Dear Reader, I opened my eyes and stared at the hard packed dirt that substitutes for grass in Paris’s famed Tuileries Garden. I struggled to raise my head and peer over the lip of the Grand Bassin Octagonal. My eyes were greeted with the majestic view of the Louvre, basking in the warm early morning glow of the unseasonably hot sunshine that had Parisians reaching for their sunscreen in the middle of March. I struggled to overcome the explosions occurring inside my head, the result of the three bottles of Andezon, Cotes-du-Rhone Syrah [an impertinent, cheeky and inexpensive red wine] I had consumed after last night’s International Economic Symposium held at the uber-swank Hotel George V Paris.
My behavior was quite understandable and forgivable
Before you judge me harshly for drinking myself into a stupor and passing out in the Tuileires Garden let me share with you what the world’s greatest economists and bankers postulated about the current state of our global financial system, economic progress and political environment at last night’s meeting. I suspect, Dear Reader, that what you are about to learn will convince you that my behavior, rather than being deplorable was quite understandable and forgivable. I will explain how the word ‘Truth’ is now merely hollow collection of letters with no meaning.
How to keep a straight face when discussing economics in public
The 415 attendees at last night’s meeting filled the Georges V’s captivating and majestic Salon Vendome to capacity. The topics for discussion for the conference were as follows:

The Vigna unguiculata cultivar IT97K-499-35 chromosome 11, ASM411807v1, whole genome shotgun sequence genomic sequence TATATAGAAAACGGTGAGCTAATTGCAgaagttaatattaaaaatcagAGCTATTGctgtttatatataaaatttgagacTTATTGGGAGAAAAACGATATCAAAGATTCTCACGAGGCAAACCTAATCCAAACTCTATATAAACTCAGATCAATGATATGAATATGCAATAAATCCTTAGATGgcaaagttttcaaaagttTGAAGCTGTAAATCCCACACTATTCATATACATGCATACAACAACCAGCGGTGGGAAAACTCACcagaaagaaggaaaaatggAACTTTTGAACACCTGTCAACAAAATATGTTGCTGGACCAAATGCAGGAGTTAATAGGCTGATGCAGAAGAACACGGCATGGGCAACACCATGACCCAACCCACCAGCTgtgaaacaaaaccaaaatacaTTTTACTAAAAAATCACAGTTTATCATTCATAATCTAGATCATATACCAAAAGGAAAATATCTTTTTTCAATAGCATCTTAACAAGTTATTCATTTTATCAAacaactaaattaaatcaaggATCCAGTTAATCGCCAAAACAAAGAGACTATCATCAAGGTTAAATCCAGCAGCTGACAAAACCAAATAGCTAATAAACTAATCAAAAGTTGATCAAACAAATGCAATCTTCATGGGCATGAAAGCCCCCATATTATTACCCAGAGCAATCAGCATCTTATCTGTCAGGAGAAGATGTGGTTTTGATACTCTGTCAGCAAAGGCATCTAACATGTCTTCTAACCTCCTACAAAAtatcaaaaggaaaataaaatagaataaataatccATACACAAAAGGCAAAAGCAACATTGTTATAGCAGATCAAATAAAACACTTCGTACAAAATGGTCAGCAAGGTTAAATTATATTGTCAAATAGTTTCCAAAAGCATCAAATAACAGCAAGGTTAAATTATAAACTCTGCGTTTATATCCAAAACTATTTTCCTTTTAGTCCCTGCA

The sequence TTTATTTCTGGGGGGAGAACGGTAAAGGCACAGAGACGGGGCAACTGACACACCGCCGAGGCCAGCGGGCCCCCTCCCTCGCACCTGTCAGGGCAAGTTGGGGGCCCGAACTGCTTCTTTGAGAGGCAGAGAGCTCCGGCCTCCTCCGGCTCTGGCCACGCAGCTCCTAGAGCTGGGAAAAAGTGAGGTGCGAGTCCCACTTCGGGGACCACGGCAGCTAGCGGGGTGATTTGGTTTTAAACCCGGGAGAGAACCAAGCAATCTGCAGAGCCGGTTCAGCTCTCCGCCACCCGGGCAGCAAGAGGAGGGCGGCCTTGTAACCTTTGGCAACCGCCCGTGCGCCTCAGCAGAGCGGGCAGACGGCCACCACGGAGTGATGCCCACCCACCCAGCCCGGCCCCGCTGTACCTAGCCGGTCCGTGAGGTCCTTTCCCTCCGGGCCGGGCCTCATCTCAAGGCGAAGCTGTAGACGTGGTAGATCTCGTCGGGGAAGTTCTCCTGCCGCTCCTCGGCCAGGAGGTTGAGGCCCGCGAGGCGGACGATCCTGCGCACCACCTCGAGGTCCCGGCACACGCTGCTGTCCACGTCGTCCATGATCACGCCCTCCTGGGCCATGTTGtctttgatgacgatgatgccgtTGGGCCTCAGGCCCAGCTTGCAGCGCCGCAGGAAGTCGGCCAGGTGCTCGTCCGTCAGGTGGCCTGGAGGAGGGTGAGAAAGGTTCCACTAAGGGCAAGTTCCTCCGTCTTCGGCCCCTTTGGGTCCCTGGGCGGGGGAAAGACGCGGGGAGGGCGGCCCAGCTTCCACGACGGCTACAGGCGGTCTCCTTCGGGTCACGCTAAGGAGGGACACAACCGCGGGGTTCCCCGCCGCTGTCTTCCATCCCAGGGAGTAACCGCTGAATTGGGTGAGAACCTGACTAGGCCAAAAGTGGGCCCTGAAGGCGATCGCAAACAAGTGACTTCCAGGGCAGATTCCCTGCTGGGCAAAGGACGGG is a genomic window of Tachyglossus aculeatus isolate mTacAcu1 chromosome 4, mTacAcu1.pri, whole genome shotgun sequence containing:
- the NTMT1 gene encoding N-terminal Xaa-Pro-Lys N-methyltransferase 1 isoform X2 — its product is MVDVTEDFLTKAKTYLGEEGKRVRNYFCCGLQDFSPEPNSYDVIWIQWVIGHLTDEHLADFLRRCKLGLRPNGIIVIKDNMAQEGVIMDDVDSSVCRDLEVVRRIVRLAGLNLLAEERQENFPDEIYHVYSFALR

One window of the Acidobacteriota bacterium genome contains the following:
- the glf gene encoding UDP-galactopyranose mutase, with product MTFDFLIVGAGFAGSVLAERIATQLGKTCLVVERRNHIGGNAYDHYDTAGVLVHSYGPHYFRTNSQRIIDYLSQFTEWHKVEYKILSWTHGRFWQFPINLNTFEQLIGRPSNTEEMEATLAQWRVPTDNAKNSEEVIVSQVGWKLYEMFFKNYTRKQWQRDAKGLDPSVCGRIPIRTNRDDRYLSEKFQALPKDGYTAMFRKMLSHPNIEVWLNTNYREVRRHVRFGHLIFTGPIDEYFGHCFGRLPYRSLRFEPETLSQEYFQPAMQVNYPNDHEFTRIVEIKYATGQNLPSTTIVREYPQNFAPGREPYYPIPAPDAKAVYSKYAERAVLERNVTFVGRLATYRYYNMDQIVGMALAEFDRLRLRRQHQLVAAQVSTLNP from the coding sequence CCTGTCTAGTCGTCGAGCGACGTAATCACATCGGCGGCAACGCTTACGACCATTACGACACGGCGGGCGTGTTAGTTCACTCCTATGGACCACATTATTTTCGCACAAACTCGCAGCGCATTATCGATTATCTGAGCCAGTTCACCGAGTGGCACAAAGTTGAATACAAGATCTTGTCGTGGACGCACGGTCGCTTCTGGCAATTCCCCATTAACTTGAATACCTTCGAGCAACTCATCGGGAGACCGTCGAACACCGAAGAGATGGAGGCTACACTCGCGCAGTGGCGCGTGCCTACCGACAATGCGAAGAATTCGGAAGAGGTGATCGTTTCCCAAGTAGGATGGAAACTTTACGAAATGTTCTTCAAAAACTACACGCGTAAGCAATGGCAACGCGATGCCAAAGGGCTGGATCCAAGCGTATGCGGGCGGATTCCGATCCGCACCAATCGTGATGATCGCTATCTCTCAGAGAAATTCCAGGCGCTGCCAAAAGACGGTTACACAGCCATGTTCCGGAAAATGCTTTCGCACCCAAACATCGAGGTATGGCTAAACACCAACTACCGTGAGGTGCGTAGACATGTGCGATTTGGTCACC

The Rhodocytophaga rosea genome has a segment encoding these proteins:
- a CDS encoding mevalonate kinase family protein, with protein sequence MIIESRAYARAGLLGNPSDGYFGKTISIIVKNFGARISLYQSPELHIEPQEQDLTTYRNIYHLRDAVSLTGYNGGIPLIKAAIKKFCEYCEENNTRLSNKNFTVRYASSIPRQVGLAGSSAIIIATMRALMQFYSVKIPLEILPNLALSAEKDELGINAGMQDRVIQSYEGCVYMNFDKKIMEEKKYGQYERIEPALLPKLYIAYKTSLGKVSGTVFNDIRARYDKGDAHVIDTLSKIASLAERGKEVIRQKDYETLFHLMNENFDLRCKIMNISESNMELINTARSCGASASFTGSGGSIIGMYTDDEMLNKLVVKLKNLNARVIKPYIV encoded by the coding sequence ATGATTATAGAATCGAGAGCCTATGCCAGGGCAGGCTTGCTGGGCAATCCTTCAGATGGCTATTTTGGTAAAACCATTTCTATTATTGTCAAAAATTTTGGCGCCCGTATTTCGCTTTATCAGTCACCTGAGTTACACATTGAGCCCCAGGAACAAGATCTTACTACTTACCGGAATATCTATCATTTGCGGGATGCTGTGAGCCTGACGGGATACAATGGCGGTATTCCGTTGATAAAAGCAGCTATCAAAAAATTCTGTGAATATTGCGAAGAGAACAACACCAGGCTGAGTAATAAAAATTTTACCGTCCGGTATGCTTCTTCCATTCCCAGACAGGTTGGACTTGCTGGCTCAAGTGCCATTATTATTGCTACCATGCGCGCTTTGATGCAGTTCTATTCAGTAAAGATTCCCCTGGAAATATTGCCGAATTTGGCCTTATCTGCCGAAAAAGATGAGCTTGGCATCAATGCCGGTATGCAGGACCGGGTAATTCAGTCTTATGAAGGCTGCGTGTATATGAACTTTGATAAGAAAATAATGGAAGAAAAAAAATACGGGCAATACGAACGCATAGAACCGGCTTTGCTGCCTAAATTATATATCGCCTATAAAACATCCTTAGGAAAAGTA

1. Global Debt and Money Printing,
2. The Ukraine
3. The Banking System
4. How to score a cushy job as a talking head on a major media outlet
5. How to get a tenured position at a university [with a decent pension plan]
6. How to keep a straight face when discussing economics in public
It was the discussion of the first three points that caused me to reach for my medication
Obviously the majority of the conference would focus on points 4 and 5 and 6. Personal enrichment was always a ‘hot topic’ at these sessions. However it was the discussion of the first three points that caused me to forego my usual medication [American as Apple Pie, Jack Daniels] and reach for the cheeky French wine I mentioned earlier. [I was in Paris after all].
Something to be scraped of the bottom of one’s shoe
Dear Reader, as part of my commitment to be honest with you most of the time, I should clarify that my attendance at the conference was not as an invited guest. As you may know my career as an Economist/Journalist/Barista has had its challenges. My continued attempts to expose the lunacy and danger of our current economic and banking strategies had turned me into a pariah within the community of bankers and economists. I am shunned at all gatherings of financial luminaries. Rather than with a smile and a handshake, my fellow economists and bankers greet me with a derisory smirk. Generally, my colleagues make me feel as if I am something to be scraped off the bottom of one’s shoe. Last night, in order to attend the conference I had secured a temporary job with the George V as an usher. My assignment was to help the economists navigate the theatre style setting of the Salon Vendome and stagger to their seats. This simple task was made ever so difficult for the attendees as a result of the copious amounts of alcohol consumed at the magnificent dinner, sponsored by one of the many industry lobbying firms hoping to curry favor with the economists. While food had been served at the dinner it was clear that the attendees had found their sustenance in the libation the hotel provided. One of the sommeliers indicated to me that 1500 bottles of Emmanuel Rouget Cros Parantoux Vosne Romanee Premier Cru [1985, $800 USD/bottle] had been consumed at dinner.